From 2014 through the end of 2018, people without minimum essential coverage were subject to the ACA's individual mandate penalty, unless they qualified for an exemption. People who relied on just a fixed indemnity plan (without another policy that was considered minimum essential coverage) may have found that they owed a penalty payment to the IRS.

However, the federal individual mandate penalty no longer applies, as it was eliminated by Congress as of 2019. People who are uninsured in 2019 and beyond—or covered only by an excepted benefit that doesn't provide minimum essential coverage—are no longer penalized, unless they are in a state that has its own individual mandate.

But it's important to understand that most special enrollment periods for individual/family coverage (which allow a person to buy an ACA-compliant health plan outside of open enrollment) do require that the person already had minimum essential coverage in place prior to the qualifying event.

So for example, if you were relying on a fixed indemnity plan and then you move to a new area, you would not qualify for a special enrollment period in the new area, since you didn't have minimum essential coverage prior to the move.

Covering Your Medical Bills

There are a variety of fixed indemnity plans on the market, and their benefits vary drastically in how much they cover. The biggest concern with fixed indemnity plans is that they don't cap out-of-pocket costs, and the amount they pay is based on their fee schedule, not based on the actual cost of the care that the patient receives. 

It's common to see fixed indemnity plans that will pay between $1,000 and $5,000 per day for an inpatient hospitalization, a few hundred dollars for emergency room care, up to several thousand dollars for surgery, and perhaps $100 per physician visit while the patient is hospitalized. These sound like a decent amount until you realize how high hospital bills can get, no matter how brief the visit.

For instance, let's say a person has a high-end fixed indemnity plan, with a $5,000 per day hospitalization benefit and $10,000 surgery benefit. If a badly broken leg results in a brief hospital stay and surgery and a total medical bill of $70,000, the amount the fixed indemnity plan will pay is not much in comparison.

Part of the problem is that people are often unaware of just how high medical bills are when they're not covered by insurance that caps the patient's out-of-pocket costs.

Supplemental Coverage

Relying on a fixed indemnity plan on its own can be a recipe for financial disaster, due to the difference between the amount the hospital charges and the amount the plan pays. However, fixed indemnity plans can serve as an excellent supplement to a major medical plan that has fairly high out-of-pocket costs. 

If you have an ACA-compliant major medical plan, your out-of-pocket costs for in-network care can be as high as $9,100 in 2023 (out-of-pocket costs can be higher for grandmothered and grandfathered plans). That's certainly better than having to pay $70,000 for a broken bone, but it's also an amount that most Americans do not have available for paying a hospital bill.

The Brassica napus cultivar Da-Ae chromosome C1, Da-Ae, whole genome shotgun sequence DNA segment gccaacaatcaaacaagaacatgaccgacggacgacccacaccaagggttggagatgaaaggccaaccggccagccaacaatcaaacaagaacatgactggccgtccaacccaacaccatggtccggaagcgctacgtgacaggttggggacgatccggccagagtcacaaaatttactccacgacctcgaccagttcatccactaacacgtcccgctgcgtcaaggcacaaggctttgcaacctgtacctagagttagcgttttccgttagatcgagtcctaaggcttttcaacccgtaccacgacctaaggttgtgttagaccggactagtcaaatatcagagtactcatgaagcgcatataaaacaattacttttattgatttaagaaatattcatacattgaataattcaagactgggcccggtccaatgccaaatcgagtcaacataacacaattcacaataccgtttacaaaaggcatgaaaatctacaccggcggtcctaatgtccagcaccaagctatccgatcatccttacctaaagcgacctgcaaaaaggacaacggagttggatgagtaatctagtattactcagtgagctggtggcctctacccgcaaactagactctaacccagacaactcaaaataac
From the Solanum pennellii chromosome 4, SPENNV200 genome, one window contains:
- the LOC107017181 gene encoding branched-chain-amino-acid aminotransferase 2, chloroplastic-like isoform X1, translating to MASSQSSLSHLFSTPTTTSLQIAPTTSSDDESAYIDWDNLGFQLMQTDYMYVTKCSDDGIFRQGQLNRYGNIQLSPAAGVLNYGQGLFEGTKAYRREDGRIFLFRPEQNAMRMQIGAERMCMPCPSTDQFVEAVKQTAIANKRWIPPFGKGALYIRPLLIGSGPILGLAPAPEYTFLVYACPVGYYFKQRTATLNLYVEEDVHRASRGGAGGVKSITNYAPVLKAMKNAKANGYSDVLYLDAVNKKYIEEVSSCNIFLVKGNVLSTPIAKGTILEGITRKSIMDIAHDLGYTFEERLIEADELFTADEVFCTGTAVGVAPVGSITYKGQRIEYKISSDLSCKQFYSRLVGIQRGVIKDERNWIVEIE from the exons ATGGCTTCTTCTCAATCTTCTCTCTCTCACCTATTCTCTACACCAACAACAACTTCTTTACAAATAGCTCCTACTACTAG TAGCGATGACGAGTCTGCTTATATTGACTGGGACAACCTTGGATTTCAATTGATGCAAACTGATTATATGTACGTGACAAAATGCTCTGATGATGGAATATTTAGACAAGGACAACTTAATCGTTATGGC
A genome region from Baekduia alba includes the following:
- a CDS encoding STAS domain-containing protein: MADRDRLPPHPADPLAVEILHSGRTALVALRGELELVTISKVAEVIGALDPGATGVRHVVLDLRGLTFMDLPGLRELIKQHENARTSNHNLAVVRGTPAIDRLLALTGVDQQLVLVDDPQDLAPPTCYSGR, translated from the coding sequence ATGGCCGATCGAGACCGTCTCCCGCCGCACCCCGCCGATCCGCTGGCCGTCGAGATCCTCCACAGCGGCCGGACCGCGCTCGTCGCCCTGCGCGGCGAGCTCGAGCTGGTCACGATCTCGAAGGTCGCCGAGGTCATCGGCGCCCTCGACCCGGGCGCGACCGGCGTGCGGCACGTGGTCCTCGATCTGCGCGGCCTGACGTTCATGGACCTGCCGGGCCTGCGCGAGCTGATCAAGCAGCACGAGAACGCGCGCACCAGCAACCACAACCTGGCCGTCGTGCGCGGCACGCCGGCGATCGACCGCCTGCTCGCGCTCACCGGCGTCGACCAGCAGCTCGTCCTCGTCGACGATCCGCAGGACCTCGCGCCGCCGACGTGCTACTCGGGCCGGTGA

A fixed indemnity plan can help to cover some or all of that out-of-pocket cost, depending on what triggered the medical claim in the first place.

A patient who spends several days in the hospital could find that their fixed indemnity plan pays them enough to cover their full out-of-pocket cost. On the other hand, a patient who ends up in the emergency room and perhaps spends one night in the hospital might only get enough from their fixed indemnity plan to cover a small portion of the out-of-pocket cost, depending on the terms of the coverage.


A fixed indemnity health plan pays a predetermined amount for various health care services, with the specifics varying from one policy to another. The details will be clearly spelled out in the policy, including how much the plan will pay for a day in the hospital, a surgery, a physician visit, etc. The actual amount that's billed is not taken into consideration, and the patient is responsible for all costs that the plan does not pay. Out-of-pocket costs are not capped, which can result in very high costs if a person relies on a fixed indemnity plan without any other coverage.

Fixed indemnity plans are not regulated by the ACA, which means they use medical underwriting and can exclude pre-existing conditions or decline an application based on medical history. They do not have to cover the ACA's essential health benefits, and can (and do) limit how much they'll pay for necessary care. They can be purchased year-round, although they are generally not suitable to serve as a person's only health coverage.

A Word From Verywell

The most important thing to understand about fixed indemnity plans is that while they can be quite useful for offsetting out-of-pocket costs and helping to cover various expenses while you're sick, they are not real health insurance plans. Relying on a fixed indemnity plan as your only source of coverage is not recommended, as you could still end up owing tens or even hundreds of thousands of dollars for your medical care if you have a serious illness or injury and you do not have major medical coverage. 

By Louise Norris
 Louise Norris has been a licensed health insurance agent since 2003 after graduating magna cum laude from Colorado State with a BS in psychology.